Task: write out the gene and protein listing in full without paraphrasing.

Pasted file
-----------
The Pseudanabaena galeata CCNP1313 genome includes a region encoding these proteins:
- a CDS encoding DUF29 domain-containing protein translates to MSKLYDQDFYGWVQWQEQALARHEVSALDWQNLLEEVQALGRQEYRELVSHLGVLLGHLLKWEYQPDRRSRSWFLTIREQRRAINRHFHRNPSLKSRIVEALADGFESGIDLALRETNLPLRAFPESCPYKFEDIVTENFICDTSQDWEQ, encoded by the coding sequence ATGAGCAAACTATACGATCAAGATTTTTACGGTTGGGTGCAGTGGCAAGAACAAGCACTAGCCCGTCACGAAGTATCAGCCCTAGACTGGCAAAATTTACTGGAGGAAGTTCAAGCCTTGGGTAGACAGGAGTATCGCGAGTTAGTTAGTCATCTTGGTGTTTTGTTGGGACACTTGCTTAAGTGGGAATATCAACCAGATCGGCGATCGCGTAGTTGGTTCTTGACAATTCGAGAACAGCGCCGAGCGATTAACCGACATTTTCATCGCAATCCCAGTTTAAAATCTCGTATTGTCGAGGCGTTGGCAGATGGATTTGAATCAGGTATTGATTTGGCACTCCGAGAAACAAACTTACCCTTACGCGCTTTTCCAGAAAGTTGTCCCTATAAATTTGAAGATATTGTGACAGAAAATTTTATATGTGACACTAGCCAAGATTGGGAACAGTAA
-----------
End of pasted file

The Pseudanabaena galeata CCNP1313 genome includes a region encoding these proteins:
- a CDS encoding DUF29 domain-containing protein translates to MSKLYDQDFYGWVQWQEQALARHEVSALDWQNLLEEVQALGRQEYRELVSHLGVLLGHLLKWEYQPDRRSRSWFLTIREQRRAINRHFHRNPSLKSRIVEALADGFESGIDLALRETNLPLRAFPESCPYKFEDIVTENFICDTSQDWEQ, encoded by the coding sequence ATGAGCAAACTATACGATCAAGATTTTTACGGTTGGGTGCAGTGGCAAGAACAAGCACTAGCCCGTCACGAAGTATCAGCCCTAGACTGGCAAAATTTACTGGAGGAAGTTCAAGCCTTGGGTAGACAGGAGTATCGCGAGTTAGTTAGTCATCTTGGTGTTTTGTTGGGACACTTGCTTAAGTGGGAATATCAACCAGATCGGCGATCGCGTAGTTGGTTCTTGACAATTCGAGAACAGCGCCGAGCGATTAACCGACATTTTCATCGCAATCCCAGTTTAAAATCTCGTATTGTCGAGGCGTTGGCAGATGGATTTGAATCAGGTATTGATTTGGCACTCCGAGAAACAAACTTACCCTTACGCGCTTTTCCAGAAAGTTGTCCCTATAAATTTGAAGATATTGTGACAGAAAATTTTATATGTGACACTAGCCAAGATTGGGAACAGTAA